Banning sale of fossil fuel cars from 2035 is the right thing to do — but countryside pressures could keep the diesel pumping for decades after that

The future of cars is electric — can ONLY be electric, eventually — but the timetable for us to switch over could take a lot longer than you might think. We take a look at the ramifications of the government's 2035 deadline for banning the sale of diesel and petrol-powered automobiles.

I recently took charge of an endangered species, a creature that has thrived for over half a century but which now faces a dark future. This was no a rare breed of dog, however, nor a loft full of bats: it was a diesel-powered 4×4.

The Mitsubishi Shogun Sport is a huge car, with a cabin so big that you could host a tea party in it. It’s nicely-appointed, good to drive, enormously capable off-road, can tow more than three tonnes and — unlike many alternatives — can be had for under £30,000.

There’s one more thing: from 2035, it will no longer be legal for new cars such as the Shogun to be sold in the UK. And while in some ways 2035 sounds a long way away, in other ways it’s incredibly close. After all, it’s only as far up the road as 2005 is in the rear view mirror — and that really doesn’t seem all that long ago.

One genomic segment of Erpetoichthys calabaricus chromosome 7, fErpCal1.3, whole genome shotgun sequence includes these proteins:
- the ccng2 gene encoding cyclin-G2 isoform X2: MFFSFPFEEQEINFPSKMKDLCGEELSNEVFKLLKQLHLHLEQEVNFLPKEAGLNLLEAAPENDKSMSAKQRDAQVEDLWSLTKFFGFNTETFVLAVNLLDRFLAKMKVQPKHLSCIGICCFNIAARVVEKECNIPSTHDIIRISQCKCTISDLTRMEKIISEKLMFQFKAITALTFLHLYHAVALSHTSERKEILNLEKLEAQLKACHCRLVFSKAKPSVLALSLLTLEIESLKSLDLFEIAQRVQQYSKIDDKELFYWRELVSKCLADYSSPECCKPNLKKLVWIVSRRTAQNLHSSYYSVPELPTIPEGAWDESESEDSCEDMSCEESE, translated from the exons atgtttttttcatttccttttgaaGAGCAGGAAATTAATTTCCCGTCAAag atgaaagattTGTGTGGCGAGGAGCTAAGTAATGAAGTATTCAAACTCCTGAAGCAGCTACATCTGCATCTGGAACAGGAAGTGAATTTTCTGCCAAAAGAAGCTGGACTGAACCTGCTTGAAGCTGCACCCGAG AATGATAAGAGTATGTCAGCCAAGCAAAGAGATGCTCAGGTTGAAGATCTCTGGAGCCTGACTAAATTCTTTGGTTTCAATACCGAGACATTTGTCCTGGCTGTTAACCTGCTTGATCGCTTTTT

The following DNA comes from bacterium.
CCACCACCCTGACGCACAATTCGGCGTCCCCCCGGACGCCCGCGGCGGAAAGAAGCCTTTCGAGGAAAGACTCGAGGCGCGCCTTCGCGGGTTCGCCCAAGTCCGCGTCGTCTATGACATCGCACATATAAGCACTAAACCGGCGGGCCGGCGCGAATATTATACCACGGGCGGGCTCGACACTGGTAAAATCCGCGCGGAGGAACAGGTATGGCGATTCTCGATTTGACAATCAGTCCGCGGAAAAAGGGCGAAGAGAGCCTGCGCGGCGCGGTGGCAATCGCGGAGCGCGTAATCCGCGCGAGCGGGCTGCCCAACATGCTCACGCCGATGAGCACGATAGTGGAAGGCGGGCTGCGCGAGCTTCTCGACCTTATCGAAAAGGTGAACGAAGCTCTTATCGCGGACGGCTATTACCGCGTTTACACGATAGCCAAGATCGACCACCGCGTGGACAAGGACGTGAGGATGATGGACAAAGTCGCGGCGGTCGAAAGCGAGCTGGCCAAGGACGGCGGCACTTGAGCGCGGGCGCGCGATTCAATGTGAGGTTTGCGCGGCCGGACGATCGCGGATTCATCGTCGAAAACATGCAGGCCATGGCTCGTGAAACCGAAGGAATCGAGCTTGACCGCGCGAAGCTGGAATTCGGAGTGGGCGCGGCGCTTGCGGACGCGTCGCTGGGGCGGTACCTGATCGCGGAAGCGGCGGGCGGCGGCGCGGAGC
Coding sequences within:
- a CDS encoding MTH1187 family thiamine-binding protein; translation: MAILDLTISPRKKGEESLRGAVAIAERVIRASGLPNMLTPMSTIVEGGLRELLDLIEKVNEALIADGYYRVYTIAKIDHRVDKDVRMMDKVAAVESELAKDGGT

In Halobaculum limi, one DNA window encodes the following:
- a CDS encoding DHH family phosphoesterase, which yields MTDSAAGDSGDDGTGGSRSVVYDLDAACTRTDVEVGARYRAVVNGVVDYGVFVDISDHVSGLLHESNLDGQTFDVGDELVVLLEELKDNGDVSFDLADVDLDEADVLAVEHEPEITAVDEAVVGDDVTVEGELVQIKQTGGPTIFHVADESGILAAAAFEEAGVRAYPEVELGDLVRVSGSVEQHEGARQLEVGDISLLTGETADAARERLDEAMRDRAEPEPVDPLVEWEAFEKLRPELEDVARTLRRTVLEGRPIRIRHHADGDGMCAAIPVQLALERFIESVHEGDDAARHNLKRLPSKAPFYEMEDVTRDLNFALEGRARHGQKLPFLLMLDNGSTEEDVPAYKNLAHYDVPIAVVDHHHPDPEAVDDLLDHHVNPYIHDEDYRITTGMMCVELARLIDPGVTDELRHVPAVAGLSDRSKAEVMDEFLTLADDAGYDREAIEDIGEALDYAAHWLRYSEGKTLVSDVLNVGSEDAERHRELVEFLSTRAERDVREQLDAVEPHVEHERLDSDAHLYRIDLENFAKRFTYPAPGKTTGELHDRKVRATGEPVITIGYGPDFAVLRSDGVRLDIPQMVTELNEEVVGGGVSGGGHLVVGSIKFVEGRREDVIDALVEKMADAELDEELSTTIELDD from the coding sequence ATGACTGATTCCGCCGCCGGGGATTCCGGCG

The government’s policy was unveiled as part of the launch event of COP26, the annual UN gathering to discuss climate change, which will be held in Glasgow in November. The plan will be subject to a consultation, but it’s unlikely to change: it comes after climate experts said that the previous target of 2040 was too late if the UK intends to stick to its goal to be emitting almost zero carbon by 2050.

What’s more, it is no half-measure: hybrid vehicles are also included under the new proposals, meaning that people will only be allowed to buy fully electric or hydrogen cars and vans.

We entirely understand the rationale. The future of cars will be electric — it can only be electric — and that has to start somewhere.

Jaguar I-PACE

The Jaguar I-PACE is beautiful inside and out, a joy to drive…. but costs the wrong side of £60,000.